Discrimination against Science Fiction and Fantasy

One of my favorite things I’ve written on the blog is my series on the definition and importance of Science Fiction and Fantasy – of fictions that might be called Speculative, or Romantic. And when asked, I said that one of the things that I would most like to change in the world is people’s opinions about these genres, or maybe about genre fiction in general. However, through all of this, I lacked a solid, concrete example. An example of prejudice against Science Fiction or Fantasy.

There are a lot of things in this world that we shouldn’t discriminate against. Things you can’t control, things that aren’t a choice, things that should have no bearing on life. But then, there are things that are opinions, that are a choice, that I can go right ahead and be upset about. And for me, the one that takes the cake is being against Science Fiction and Fantasy.

So, I had said I was going to do a post about movies this week. That’ll have to wait. Because last night I got a great example of anti-Sci-Fi discrimination. And I feel the need to share, and to vent. So let me set the scene, let me rant a bit, and then hopefully I’ll have it out of my system!

One Does Not Simply Discriminate Against Science Fiction and Fantasy

The Context

So first, I feel the need to get a little personal, to set the scene and say where I was and what I was doing at the time. This is not to set up a moral high ground, necessarily, so much as to show some of my confusion at how out of place the whole conversation was.

I am the president of the board of directors for a Clubhouse International clubhouse. Clubhouse International is a model and an accreditation and training body for mental health recovery – a model based on helping people with mental illness live a normal life. So, help with housing, work, shopping, education, access to services, you name it. I’m trying to explain it in one paragraph… click the link for more!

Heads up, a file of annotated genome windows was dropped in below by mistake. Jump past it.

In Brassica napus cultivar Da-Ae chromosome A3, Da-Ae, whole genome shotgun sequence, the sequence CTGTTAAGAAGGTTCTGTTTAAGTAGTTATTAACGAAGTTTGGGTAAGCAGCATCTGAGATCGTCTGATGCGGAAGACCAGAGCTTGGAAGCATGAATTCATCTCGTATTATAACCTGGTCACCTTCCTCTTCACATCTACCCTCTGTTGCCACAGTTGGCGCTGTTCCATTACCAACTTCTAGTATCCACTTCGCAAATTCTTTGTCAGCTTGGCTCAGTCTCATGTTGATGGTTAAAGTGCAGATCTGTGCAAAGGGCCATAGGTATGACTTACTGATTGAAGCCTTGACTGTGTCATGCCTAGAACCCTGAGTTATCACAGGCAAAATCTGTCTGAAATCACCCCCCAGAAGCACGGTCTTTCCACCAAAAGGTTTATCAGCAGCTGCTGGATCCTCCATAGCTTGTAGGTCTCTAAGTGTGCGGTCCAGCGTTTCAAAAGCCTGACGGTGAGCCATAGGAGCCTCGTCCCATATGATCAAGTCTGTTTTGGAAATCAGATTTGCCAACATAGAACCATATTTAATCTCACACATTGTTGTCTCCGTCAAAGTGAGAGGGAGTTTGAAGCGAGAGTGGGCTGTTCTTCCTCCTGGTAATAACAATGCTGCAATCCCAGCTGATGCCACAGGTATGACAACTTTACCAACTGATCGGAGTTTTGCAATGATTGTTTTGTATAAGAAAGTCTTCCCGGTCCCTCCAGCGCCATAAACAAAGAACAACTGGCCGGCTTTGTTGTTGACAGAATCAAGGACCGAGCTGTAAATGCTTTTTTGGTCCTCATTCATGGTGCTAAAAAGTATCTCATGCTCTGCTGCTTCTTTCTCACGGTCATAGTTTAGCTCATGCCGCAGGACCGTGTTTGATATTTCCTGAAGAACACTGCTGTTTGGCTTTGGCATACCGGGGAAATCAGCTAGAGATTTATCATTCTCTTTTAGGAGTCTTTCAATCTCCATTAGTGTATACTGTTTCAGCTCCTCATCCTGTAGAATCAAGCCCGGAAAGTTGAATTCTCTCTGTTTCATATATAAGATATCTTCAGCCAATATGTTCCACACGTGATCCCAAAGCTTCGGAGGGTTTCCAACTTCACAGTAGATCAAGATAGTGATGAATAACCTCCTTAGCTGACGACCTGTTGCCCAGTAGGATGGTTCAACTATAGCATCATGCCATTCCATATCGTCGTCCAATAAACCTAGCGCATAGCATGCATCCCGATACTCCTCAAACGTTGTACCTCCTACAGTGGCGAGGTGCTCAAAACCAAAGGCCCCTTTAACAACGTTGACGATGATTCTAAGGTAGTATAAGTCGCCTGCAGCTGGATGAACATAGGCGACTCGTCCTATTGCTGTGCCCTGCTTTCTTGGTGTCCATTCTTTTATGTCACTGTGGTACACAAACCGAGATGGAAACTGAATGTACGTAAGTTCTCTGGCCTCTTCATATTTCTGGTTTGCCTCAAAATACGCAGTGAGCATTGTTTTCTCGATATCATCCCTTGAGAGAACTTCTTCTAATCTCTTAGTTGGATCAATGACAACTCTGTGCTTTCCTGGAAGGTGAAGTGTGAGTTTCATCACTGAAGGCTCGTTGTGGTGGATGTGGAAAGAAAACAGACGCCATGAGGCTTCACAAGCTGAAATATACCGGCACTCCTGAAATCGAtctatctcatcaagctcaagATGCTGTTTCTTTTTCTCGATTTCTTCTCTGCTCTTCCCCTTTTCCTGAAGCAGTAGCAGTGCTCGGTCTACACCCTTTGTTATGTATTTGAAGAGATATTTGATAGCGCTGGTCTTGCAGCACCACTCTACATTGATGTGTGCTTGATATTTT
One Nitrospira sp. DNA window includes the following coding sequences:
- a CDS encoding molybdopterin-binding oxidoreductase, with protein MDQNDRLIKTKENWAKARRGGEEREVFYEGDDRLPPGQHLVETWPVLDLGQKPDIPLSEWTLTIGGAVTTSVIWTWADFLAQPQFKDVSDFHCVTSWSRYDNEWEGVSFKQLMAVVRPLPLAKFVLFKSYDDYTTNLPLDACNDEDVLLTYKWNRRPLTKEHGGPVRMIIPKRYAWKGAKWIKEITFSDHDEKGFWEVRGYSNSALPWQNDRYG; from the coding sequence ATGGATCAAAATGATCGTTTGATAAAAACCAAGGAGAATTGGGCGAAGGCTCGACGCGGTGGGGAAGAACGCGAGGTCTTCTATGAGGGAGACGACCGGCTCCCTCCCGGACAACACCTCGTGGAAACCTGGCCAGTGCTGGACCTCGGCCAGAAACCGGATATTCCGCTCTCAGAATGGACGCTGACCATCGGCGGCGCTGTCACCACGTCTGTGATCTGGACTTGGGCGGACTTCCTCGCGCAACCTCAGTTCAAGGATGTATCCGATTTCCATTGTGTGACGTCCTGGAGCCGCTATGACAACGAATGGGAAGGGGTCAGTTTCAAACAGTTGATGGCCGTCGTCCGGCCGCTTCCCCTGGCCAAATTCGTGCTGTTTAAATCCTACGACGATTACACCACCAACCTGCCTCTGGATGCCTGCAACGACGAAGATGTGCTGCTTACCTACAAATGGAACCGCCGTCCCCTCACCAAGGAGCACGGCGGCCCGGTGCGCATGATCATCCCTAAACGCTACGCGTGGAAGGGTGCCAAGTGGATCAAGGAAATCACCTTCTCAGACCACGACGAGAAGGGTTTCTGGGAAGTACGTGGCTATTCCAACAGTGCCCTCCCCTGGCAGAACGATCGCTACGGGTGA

Anyway, I had a board meeting last night. And afterwards, a few of us were sitting around talking for a minute. Our executive director, who is a remarkably effective director and who we hired last year, was talking about what he’d been reading lately.

He had discovered that, beyond the films, there was a whole slew of fiction centered around the Star Wars universe. He had started reading through it, and found it fascinating – whole words invented, with their own philosophies, culture and history… he seemed to be loving it. So first let me say, no, this was not what I had a problem with! Not knowing something exists, and then finding out about it and getting involved with it? That’s the sort of thing I’m all about! No, it was the conversation that this sparked.

The Problem

Everything started from a place of wonder. Our director had found something new, something interesting and he is enjoying it. It’s Science Fiction, as well, so it made me happy. (Well, I’ve argued before that Star Wars is Fantasy, but anyway…) And I was a little amused, since I had known about these books for years – I remember my parents reading Star Wars books when I was growing up.